Llamas with Hats: An Explanation

When the original Llamas with Hats took off and got millions of views I decided to turn it into a five-episode series.  There are popular shorts of mine that don’t really makes sense to continue (A Depressed Whale comes to mind) but the comedy duo of Carl and Paul seemed like it could be consistently funny for at least five episodes.

The plan was to escalate things more and more with the final episode being the full destruction of Earth.  After episode four came out, however, everyone had the fifth episode pegged.  Most of the comments predicted that the fifth episode would see Carl “blowing up the Earth.”  I was embarrassed that my plan for the series was that predictable.  Llamas with Hats isn’t as funny if you know exactly what Carl is going to do next.

So, episode five never happened.

Llamas with Hats could have gone on forever.  Like Garfield, or the Annoying Orange.  Carl would do something bad and Paul would yell at him, over and over again for as long as people would watch.  I could have written it well enough to satisfy most people, but it would never have had the same magic as the original episodes.  The only way for Carl to continue surprising people was for him to actually do something surprising.

A few years ago I was talking about Llamas with Hats with my partner Scuffy, who never particularly liked the series.  Scuffy suggested the llamas should just “blow up.”  This sparked an idea for a legitimately surprising fifth episode: Paul would die, and Carl would wander the world without meaning or purpose, and eventually drown himself in a river.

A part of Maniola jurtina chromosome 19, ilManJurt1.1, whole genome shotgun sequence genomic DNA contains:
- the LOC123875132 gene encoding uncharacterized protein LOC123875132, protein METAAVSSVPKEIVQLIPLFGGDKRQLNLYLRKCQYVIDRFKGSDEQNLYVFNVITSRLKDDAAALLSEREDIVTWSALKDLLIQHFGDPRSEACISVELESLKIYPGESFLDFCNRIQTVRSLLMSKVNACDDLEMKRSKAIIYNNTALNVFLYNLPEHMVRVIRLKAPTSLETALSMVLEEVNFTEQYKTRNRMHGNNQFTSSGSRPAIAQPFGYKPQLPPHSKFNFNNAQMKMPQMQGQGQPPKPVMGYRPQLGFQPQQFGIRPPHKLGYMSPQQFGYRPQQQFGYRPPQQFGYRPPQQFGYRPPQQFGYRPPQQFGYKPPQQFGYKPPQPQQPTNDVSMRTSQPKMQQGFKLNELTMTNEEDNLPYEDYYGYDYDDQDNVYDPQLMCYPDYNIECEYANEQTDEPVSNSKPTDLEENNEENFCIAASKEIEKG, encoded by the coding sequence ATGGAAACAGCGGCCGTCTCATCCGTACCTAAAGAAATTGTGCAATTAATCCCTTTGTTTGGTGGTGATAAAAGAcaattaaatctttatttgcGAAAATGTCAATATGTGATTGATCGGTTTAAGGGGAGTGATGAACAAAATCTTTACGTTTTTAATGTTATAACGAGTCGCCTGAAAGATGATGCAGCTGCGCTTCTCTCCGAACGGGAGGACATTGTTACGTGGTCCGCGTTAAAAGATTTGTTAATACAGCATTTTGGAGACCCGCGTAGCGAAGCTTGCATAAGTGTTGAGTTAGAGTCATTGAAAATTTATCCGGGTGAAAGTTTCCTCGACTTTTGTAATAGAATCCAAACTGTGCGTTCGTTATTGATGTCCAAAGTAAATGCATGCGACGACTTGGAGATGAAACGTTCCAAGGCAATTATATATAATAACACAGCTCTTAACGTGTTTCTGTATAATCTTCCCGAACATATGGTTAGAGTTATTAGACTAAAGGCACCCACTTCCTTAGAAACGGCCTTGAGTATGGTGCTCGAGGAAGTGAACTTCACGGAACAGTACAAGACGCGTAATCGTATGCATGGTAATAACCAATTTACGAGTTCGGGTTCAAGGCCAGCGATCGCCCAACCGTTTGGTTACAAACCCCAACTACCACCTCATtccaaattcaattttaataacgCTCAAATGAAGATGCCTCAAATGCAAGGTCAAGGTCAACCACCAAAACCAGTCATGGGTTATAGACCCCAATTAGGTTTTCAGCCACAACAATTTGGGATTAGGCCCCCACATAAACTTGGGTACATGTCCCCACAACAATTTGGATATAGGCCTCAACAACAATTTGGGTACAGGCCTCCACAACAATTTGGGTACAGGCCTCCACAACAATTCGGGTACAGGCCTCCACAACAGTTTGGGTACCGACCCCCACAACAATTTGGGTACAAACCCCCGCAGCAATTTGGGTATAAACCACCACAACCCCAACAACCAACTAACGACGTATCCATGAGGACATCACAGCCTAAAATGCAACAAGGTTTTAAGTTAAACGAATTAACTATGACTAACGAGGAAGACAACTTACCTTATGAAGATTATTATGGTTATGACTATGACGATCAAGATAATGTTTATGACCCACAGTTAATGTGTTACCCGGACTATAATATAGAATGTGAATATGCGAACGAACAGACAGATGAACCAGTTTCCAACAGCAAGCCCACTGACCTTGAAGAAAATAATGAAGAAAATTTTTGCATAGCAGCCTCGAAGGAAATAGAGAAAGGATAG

I laughed every time I considered the idea.  It was certainly something no one had predicted.  It would be like Garfield Minus Garfield, but if Jim Davis himself actually killed off Garfield.

As time went on, the idea evolved.  I decided it should take place over a longer period of episodes instead of just one.  Carl’s decline into depression and loneliness should be gradual.  What happens to a character who was written as part of a comedy duo when half of that duo leaves?  What meaning does that character’s existence have anymore?

Episode 5 would set up the problem: Carl’s antics can’t be shocking anymore.  “I think I was expecting worse” says Paul.  So did people in the comments.  Carl opened up a crack in space-time to collect severed baby hands, and people were not surprised.

Episode 6 set up the solution: Paul would leave.  What does Costello do if Abbott leaves?  How does Costello as a character even make sense anymore?

Episodes 7-12 would depict the decline.  Without Paul, Carl has to make a Paul.  He tries putting a Paul mask on an animal.  He tries talking to himself with the mask.  Eventually he hallucinates that the mask really IS Paul.

Carl continues doing what he’s supposed to do – killing people and destroying things.  But the art to his work is gone.  Carl does things so that Paul will react to them – without Paul he falls apart, and so does the series.  It’s less funny now.  The end music gets more distorted.  “You must finish your work” says the mask.  The mask is Carl’s delusion.  Carl no longer has meaning in the world he exists in.  The work that must be finished is himself.

This is all still comedy.  You might not find it funny and I’m sure a lot of people won’t.  But imagine talking with a friend and they mention Llamas with Hats.  They haven’t seen any of the episodes beyond the fourth.  Now explain to them what happens in the series after that.  “Oh yeah, Paul leaves Carl and then Carl spends every episode after that getting more and more depressed before throwing himself off a bridge.”

“Hey did you see the last season of Friends?  Remember when the sun went out and they spent every episode in hopeless despair before freezing to death?”

Llamas with Hats 12

The final episode.




Llamas with Hats 11

Carl’s work is almost done.